I began the section over the jump in 'Body Team 12' and 'Extremis' both nominated for Outstanding Short Documentary plus other science, health, and environment nominees by naming and describing two nominees for Outstanding New Approaches: Documentary.
I found three nominees that were more science than either health or the environment. Two of them were nominated for Outstanding New Approaches: Documentary, "A Bear's-Eye View of Yellowstone" and "Collisions." The former looks like a fun follow-up to 'Wild Yellowstone: The Frozen Frontier' -- last year's Emmy winner for Outstanding Cinematography: Documentary and Long Form. The second is much more serious and on-topic for this blog, the story of a native tribal elder's recounting of his being witness to an atomic bomb test in the Australian Outback. Not only does it talk about the event, but also the elder's philosophy on caring for the environment. For both of these nominees, it is not the content that is being recognized, but the technology used to tell it.Reading between the lines, one might be able to tell that I was more impressed with "Collisions." So were the Emmy voters. Here is Scott Kelly, star of "A Year in Space," announcing the winner of Outstanding New Approaches: Documentary.
Like Lynette Wallworth, I find the timing of this production's release particularly apt. Here is the trailer that describes both the story and the technology being honored.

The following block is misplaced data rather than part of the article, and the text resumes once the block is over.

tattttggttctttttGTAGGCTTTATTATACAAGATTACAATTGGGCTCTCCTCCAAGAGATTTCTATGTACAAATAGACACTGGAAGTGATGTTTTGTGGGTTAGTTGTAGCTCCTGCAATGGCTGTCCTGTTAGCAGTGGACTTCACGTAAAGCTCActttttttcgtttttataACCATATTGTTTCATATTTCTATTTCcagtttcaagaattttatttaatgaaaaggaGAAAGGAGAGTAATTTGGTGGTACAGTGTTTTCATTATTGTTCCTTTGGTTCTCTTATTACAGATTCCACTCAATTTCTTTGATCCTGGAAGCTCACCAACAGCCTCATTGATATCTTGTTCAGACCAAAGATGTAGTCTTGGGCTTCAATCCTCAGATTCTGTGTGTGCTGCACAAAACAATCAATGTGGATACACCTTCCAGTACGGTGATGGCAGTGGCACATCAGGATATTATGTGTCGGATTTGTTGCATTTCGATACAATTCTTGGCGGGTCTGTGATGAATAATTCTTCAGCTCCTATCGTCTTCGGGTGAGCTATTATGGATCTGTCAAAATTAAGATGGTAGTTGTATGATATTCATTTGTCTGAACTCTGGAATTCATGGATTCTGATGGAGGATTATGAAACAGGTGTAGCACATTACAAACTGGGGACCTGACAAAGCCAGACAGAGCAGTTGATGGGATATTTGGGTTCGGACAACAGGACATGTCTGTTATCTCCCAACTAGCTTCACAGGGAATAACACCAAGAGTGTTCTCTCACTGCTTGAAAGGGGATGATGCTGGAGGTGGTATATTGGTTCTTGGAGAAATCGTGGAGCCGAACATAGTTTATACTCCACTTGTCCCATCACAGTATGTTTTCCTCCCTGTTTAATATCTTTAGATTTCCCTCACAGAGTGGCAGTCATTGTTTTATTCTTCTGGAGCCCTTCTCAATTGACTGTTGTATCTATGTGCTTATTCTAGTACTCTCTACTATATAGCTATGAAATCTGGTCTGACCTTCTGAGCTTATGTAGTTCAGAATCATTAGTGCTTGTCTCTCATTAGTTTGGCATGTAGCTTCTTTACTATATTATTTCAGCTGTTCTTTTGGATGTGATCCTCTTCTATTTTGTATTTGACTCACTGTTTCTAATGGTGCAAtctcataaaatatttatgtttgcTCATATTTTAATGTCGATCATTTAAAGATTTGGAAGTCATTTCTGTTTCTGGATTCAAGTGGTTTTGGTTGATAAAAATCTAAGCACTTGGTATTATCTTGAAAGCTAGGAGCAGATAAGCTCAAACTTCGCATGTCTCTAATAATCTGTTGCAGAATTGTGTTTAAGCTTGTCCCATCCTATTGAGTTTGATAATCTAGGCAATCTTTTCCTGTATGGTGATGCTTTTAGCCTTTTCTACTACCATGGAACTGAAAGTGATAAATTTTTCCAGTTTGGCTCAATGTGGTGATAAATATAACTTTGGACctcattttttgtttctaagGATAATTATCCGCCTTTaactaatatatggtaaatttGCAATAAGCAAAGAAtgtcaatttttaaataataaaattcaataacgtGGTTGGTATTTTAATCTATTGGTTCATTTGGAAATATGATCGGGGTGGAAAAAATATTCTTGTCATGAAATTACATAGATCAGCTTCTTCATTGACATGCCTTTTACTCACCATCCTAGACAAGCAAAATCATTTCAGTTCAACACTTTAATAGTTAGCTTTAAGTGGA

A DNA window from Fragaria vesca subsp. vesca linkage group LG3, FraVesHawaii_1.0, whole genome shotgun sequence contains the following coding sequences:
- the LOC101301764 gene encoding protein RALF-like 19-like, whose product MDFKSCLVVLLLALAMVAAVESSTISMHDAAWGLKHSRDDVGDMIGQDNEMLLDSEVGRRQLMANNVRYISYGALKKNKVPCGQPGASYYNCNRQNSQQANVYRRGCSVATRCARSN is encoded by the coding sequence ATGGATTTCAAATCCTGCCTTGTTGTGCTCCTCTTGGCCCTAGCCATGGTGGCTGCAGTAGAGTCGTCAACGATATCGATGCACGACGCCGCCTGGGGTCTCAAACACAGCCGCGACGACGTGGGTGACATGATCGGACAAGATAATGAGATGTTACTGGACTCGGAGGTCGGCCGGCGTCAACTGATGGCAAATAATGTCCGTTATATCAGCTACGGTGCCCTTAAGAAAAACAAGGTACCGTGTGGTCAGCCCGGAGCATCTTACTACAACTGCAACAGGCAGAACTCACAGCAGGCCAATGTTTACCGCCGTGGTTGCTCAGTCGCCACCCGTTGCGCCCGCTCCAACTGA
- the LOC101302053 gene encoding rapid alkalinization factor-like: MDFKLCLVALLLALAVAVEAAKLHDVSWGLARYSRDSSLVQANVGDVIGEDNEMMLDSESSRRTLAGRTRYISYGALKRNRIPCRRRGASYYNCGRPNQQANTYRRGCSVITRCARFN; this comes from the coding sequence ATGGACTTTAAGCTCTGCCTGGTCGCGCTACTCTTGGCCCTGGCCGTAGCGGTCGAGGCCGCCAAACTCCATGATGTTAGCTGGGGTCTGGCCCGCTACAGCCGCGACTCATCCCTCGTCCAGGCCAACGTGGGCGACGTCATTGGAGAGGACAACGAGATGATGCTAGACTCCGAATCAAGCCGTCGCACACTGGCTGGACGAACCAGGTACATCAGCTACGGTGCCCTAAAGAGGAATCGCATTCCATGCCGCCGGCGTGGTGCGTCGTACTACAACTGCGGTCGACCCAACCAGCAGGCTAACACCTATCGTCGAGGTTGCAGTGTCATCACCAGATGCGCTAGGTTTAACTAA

A work of stunning visuals and powerful narrative, Collisions tells the story of Aboriginal elder Nyarri Nyarri Morgan who lived as 1000 generations before him in the remote Pilbara desert of Western Australia-- until his life was dramatically impacted by a collision with the extreme edge of Western science and technology. [Lynette] Wallworth is an acclaimed Australian artist and documentary filmmaker known for producing immersive artworks that provoke a profound emotional response. She is ideally positioned to explore the storytelling potential of VR, and sees the new form as the perfect vehicle for Nyarri to communicate his story.Congratulations to Wallworth and all the people she named in her acceptance speech.
That's not all. Follow over the jump for a video of one of the tests and another about the site today.
First, Atomic Bomb Test (Australia) from worldswonders.
Yes, that's what Nyarri Morgan likely saw.
Next, The Wall Street Journal describes the former nuclear testing site as An Australian Tourist Attraction With a Radioactive Past.
More than 50 years ago, the British government tested nuclear bombs in the remote desert near Maralinga, South Australia. Now, after decades of radioactive cleanup, the site is open to tourists.Australia is on my bucket list of places to visit, but I'm not sure I want to tour a nuclear test site.
I'll have more on the News and Documentary Emmy winners next week. Stay tuned.